Two university students in Hong Kong have created a mobile app that pairs domestic helpers in the city with employers and attracted more than 20,000 members in just two months.
“Employers can contact helpers and agencies for free and don’t have to pay anything until they successfully sign a contact,” said Yan Leung Yat-yin, 23, a co-founder of MamaHelpers and a postgraduate at the University of Science and Technology.
Since its soft launch in early September, MamaHelpers has helped 60 employers find a domestic helper through direct pairing. On average more than 3,000 users were active daily on the platform, posting jobs, creating profiles, leaving comments and making contacts.
The project was initiated by Leung and her 24-year-old classmate Amanda So Tsz-yan when they enrolled in the university’s Technology Leadership and Entrepreneurship programme last year.
After winning HK$100,000 from the Cyberport Creative Micro Fund last December, the project also scooped a top prize in a major local innovation competition this May.
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“What we are charging for handling contracts and other paperworks is about half of the market price, and agencies on our platform give cheaper offers to employer users,” Leung said.
By establishing partnerships with eight “ethical agencies” – those recognised as considerate and responsible through interviews with MamaHelpers – the platform has been able to offer cheaper services for employers.
To hire a domestic helper via the platform, an employer is charged from HK$1,598 to HK$5,200, depending on the type of contract. To hire a local part-time helper, the employer does not have to pay the platform because no contract is needed.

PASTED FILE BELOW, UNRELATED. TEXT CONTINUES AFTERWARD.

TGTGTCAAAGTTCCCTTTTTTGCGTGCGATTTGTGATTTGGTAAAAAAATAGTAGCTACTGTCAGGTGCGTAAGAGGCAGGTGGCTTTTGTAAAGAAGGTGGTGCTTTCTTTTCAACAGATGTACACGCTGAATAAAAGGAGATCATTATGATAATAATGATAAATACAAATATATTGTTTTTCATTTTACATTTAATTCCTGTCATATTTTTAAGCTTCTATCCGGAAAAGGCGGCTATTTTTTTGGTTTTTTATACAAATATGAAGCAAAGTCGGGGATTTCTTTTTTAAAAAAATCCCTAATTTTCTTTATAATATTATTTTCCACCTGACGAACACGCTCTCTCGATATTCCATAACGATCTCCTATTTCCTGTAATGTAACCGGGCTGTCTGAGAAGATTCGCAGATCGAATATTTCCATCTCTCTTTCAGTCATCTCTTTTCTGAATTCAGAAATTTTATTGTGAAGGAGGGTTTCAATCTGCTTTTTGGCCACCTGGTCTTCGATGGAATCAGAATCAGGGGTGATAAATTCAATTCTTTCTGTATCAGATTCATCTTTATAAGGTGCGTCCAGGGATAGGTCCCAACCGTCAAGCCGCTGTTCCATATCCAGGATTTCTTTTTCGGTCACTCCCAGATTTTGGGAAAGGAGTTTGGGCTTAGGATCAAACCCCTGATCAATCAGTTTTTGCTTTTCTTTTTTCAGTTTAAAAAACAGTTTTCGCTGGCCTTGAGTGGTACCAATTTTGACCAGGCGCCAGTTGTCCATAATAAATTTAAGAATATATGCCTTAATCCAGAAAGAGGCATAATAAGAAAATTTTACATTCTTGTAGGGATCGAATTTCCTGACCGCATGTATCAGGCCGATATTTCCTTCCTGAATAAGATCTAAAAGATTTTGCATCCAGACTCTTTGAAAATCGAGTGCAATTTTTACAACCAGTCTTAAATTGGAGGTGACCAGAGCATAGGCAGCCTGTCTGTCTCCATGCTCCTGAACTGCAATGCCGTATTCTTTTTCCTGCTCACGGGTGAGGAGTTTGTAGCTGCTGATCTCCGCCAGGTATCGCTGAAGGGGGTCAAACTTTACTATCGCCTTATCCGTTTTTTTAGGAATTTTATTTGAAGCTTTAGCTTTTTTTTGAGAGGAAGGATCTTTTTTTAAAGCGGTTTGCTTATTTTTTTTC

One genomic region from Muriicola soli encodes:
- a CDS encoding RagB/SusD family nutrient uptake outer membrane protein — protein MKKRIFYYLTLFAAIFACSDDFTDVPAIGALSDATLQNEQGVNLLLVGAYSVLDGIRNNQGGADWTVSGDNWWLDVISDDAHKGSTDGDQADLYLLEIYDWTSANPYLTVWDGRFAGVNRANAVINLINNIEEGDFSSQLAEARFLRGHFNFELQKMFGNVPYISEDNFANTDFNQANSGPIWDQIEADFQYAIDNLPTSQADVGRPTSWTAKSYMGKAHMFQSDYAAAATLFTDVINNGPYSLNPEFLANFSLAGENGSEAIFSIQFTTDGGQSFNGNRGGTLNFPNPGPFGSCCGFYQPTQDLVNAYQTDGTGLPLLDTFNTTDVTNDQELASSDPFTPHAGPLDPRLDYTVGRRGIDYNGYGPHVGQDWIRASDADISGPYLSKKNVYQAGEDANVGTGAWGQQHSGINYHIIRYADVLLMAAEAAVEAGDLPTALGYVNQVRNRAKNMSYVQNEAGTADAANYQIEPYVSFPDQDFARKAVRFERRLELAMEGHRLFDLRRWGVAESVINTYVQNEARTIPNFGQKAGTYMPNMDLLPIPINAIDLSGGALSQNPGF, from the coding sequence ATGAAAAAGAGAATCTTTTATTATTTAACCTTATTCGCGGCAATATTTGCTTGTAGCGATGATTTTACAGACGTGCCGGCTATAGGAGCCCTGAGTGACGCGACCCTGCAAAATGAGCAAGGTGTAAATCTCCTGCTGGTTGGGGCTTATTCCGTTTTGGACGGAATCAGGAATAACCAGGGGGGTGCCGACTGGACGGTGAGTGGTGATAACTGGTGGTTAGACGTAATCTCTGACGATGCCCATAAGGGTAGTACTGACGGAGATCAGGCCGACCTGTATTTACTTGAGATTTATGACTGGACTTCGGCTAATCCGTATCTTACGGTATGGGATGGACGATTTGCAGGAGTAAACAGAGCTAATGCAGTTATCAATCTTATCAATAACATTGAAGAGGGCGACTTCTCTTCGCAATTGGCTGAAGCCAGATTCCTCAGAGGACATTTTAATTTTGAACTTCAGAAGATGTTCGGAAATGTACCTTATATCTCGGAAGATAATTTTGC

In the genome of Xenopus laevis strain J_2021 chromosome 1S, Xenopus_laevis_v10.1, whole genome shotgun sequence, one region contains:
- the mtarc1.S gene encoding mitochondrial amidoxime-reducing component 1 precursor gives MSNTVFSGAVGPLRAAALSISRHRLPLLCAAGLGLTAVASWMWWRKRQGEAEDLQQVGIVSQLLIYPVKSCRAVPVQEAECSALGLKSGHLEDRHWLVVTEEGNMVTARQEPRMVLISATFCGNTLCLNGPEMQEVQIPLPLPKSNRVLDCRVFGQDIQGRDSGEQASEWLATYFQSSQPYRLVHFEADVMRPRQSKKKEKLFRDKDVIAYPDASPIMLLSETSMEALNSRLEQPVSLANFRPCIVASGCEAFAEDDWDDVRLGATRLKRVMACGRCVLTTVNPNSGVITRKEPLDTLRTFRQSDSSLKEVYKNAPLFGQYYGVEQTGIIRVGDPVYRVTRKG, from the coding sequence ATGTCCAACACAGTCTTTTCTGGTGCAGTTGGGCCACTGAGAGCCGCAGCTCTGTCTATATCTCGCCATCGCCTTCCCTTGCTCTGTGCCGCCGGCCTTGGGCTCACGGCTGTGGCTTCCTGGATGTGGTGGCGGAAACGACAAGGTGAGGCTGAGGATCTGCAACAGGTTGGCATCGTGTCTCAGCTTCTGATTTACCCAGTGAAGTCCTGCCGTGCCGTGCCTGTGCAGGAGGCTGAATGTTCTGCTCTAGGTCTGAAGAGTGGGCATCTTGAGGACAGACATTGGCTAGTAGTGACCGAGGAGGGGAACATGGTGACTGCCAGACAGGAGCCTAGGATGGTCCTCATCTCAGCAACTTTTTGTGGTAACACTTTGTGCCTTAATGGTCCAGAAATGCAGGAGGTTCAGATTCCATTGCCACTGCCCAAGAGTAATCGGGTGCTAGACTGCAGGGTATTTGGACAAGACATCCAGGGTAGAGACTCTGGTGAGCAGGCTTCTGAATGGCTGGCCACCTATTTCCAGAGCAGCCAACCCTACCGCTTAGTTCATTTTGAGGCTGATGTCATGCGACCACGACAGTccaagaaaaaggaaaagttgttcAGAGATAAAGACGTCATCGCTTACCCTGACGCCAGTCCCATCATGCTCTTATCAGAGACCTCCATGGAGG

“Unlike existing apps that aim to keep agencies out of the hiring process, we are trying to engage them for market needs and better data,” So said.
According to the duo, although more employers looked for helpers directly online to avoid bad agencies and high intermediate fees, some still preferred to go through agencies to save time on filtering candidates.
For agencies, especially those that are small to medium-sized, they could get more access to helpers and hirers on the platform.
The platform also allows both employer and agencies to rate and comment on helpers.
“We have been conducting interviews with the helpers after they registered as users and before they signed contracts,” So said, adding that helpers were also invited to forums to respond to comments left on the platform.
Leading a team that quickly grew from two to 14 in the past three months, So and Leung have ambitions to expand further. .
In the next three months, they intend to establish a partnership with at least 200 agencies in Hong Kong, as well as helper training schools in the Philippines and Indonesia.